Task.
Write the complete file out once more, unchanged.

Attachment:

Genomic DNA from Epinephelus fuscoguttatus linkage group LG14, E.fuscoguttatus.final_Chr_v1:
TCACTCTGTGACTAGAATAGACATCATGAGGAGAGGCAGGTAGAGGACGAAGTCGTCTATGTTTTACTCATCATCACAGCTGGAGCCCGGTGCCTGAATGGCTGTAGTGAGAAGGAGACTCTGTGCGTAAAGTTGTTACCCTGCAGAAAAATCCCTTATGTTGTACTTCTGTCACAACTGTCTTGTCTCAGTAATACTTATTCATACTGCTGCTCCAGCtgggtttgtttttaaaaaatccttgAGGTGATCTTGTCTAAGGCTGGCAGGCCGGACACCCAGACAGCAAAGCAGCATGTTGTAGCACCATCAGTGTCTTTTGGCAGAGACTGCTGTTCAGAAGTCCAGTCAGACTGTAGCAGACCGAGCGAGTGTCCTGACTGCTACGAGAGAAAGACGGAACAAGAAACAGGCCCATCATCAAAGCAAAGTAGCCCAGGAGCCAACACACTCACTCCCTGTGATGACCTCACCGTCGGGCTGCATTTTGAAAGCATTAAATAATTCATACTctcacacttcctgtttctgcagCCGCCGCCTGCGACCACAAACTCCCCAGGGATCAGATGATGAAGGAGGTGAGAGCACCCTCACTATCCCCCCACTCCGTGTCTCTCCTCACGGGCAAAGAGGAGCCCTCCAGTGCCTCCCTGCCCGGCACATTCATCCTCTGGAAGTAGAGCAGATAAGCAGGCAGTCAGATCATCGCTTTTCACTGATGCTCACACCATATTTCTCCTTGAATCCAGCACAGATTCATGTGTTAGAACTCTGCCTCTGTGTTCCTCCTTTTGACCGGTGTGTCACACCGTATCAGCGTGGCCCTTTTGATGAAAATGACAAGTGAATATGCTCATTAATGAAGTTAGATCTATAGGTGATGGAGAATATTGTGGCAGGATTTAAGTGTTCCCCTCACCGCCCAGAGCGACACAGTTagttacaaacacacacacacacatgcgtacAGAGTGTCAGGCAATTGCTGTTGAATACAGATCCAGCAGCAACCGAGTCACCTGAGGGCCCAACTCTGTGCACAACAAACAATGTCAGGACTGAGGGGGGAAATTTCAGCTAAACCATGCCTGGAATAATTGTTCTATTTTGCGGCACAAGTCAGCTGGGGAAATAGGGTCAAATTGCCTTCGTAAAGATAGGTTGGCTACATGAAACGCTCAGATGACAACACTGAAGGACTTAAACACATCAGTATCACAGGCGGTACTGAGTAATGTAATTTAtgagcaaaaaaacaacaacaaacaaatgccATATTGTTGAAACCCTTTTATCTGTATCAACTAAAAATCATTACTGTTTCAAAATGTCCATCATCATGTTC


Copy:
Genomic DNA from Epinephelus fuscoguttatus linkage group LG14, E.fuscoguttatus.final_Chr_v1:
TCACTCTGTGACTAGAATAGACATCATGAGGAGAGGCAGGTAGAGGACGAAGTCGTCTATGTTTTACTCATCATCACAGCTGGAGCCCGGTGCCTGAATGGCTGTAGTGAGAAGGAGACTCTGTGCGTAAAGTTGTTACCCTGCAGAAAAATCCCTTATGTTGTACTTCTGTCACAACTGTCTTGTCTCAGTAATACTTATTCATACTGCTGCTCCAGCtgggtttgtttttaaaaaatccttgAGGTGATCTTGTCTAAGGCTGGCAGGCCGGACACCCAGACAGCAAAGCAGCATGTTGTAGCACCATCAGTGTCTTTTGGCAGAGACTGCTGTTCAGAAGTCCAGTCAGACTGTAGCAGACCGAGCGAGTGTCCTGACTGCTACGAGAGAAAGACGGAACAAGAAACAGGCCCATCATCAAAGCAAAGTAGCCCAGGAGCCAACACACTCACTCCCTGTGATGACCTCACCGTCGGGCTGCATTTTGAAAGCATTAAATAATTCATACTctcacacttcctgtttctgcagCCGCCGCCTGCGACCACAAACTCCCCAGGGATCAGATGATGAAGGAGGTGAGAGCACCCTCACTATCCCCCCACTCCGTGTCTCTCCTCACGGGCAAAGAGGAGCCCTCCAGTGCCTCCCTGCCCGGCACATTCATCCTCTGGAAGTAGAGCAGATAAGCAGGCAGTCAGATCATCGCTTTTCACTGATGCTCACACCATATTTCTCCTTGAATCCAGCACAGATTCATGTGTTAGAACTCTGCCTCTGTGTTCCTCCTTTTGACCGGTGTGTCACACCGTATCAGCGTGGCCCTTTTGATGAAAATGACAAGTGAATATGCTCATTAATGAAGTTAGATCTATAGGTGATGGAGAATATTGTGGCAGGATTTAAGTGTTCCCCTCACCGCCCAGAGCGACACAGTTagttacaaacacacacacacacatgcgtacAGAGTGTCAGGCAATTGCTGTTGAATACAGATCCAGCAGCAACCGAGTCACCTGAGGGCCCAACTCTGTGCACAACAAACAATGTCAGGACTGAGGGGGGAAATTTCAGCTAAACCATGCCTGGAATAATTGTTCTATTTTGCGGCACAAGTCAGCTGGGGAAATAGGGTCAAATTGCCTTCGTAAAGATAGGTTGGCTACATGAAACGCTCAGATGACAACACTGAAGGACTTAAACACATCAGTATCACAGGCGGTACTGAGTAATGTAATTTAtgagcaaaaaaacaacaacaaacaaatgccATATTGTTGAAACCCTTTTATCTGTATCAACTAAAAATCATTACTGTTTCAAAATGTCCATCATCATGTTC